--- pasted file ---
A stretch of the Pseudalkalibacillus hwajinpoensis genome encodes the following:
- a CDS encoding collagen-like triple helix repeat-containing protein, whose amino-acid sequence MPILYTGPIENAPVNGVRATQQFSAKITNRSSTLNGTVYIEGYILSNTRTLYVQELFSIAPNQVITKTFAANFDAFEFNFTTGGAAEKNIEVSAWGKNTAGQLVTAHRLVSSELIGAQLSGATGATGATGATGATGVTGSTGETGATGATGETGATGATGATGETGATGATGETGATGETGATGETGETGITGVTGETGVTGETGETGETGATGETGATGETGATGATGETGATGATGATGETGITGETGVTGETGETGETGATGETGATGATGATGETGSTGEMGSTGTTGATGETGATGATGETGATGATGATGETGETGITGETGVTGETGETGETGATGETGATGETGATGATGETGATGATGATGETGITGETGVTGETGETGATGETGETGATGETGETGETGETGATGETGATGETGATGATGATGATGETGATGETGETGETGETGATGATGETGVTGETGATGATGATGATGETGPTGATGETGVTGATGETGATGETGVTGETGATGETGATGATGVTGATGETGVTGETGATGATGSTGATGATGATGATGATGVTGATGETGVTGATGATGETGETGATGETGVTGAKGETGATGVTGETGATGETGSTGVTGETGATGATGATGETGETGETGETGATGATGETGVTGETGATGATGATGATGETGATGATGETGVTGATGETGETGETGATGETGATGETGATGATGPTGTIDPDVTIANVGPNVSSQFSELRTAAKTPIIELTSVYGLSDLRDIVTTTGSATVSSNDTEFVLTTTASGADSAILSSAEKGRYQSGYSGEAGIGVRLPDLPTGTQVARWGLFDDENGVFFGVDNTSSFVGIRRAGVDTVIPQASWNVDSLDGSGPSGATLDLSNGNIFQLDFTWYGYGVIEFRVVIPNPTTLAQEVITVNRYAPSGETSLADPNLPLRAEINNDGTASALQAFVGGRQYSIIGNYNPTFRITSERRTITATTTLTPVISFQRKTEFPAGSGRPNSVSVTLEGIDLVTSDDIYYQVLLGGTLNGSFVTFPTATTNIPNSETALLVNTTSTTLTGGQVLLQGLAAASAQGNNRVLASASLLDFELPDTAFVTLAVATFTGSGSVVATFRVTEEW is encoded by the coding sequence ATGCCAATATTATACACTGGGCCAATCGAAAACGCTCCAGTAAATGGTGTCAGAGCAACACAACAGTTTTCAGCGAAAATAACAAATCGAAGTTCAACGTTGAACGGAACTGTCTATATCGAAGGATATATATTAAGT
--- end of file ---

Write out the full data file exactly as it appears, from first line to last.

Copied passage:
A stretch of the Pseudalkalibacillus hwajinpoensis genome encodes the following:
- a CDS encoding collagen-like triple helix repeat-containing protein, whose amino-acid sequence MPILYTGPIENAPVNGVRATQQFSAKITNRSSTLNGTVYIEGYILSNTRTLYVQELFSIAPNQVITKTFAANFDAFEFNFTTGGAAEKNIEVSAWGKNTAGQLVTAHRLVSSELIGAQLSGATGATGATGATGATGVTGSTGETGATGATGETGATGATGATGETGATGATGETGATGETGATGETGETGITGVTGETGVTGETGETGETGATGETGATGETGATGATGETGATGATGATGETGITGETGVTGETGETGETGATGETGATGATGATGETGSTGEMGSTGTTGATGETGATGATGETGATGATGATGETGETGITGETGVTGETGETGETGATGETGATGETGATGATGETGATGATGATGETGITGETGVTGETGETGATGETGETGATGETGETGETGETGATGETGATGETGATGATGATGATGETGATGETGETGETGETGATGATGETGVTGETGATGATGATGATGETGPTGATGETGVTGATGETGATGETGVTGETGATGETGATGATGVTGATGETGVTGETGATGATGSTGATGATGATGATGATGVTGATGETGVTGATGATGETGETGATGETGVTGAKGETGATGVTGETGATGETGSTGVTGETGATGATGATGETGETGETGETGATGATGETGVTGETGATGATGATGATGETGATGATGETGVTGATGETGETGETGATGETGATGETGATGATGPTGTIDPDVTIANVGPNVSSQFSELRTAAKTPIIELTSVYGLSDLRDIVTTTGSATVSSNDTEFVLTTTASGADSAILSSAEKGRYQSGYSGEAGIGVRLPDLPTGTQVARWGLFDDENGVFFGVDNTSSFVGIRRAGVDTVIPQASWNVDSLDGSGPSGATLDLSNGNIFQLDFTWYGYGVIEFRVVIPNPTTLAQEVITVNRYAPSGETSLADPNLPLRAEINNDGTASALQAFVGGRQYSIIGNYNPTFRITSERRTITATTTLTPVISFQRKTEFPAGSGRPNSVSVTLEGIDLVTSDDIYYQVLLGGTLNGSFVTFPTATTNIPNSETALLVNTTSTTLTGGQVLLQGLAAASAQGNNRVLASASLLDFELPDTAFVTLAVATFTGSGSVVATFRVTEEW is encoded by the coding sequence ATGCCAATATTATACACTGGGCCAATCGAAAACGCTCCAGTAAATGGTGTCAGAGCAACACAACAGTTTTCAGCGAAAATAACAAATCGAAGTTCAACGTTGAACGGAACTGTCTATATCGAAGGATATATATTAAGT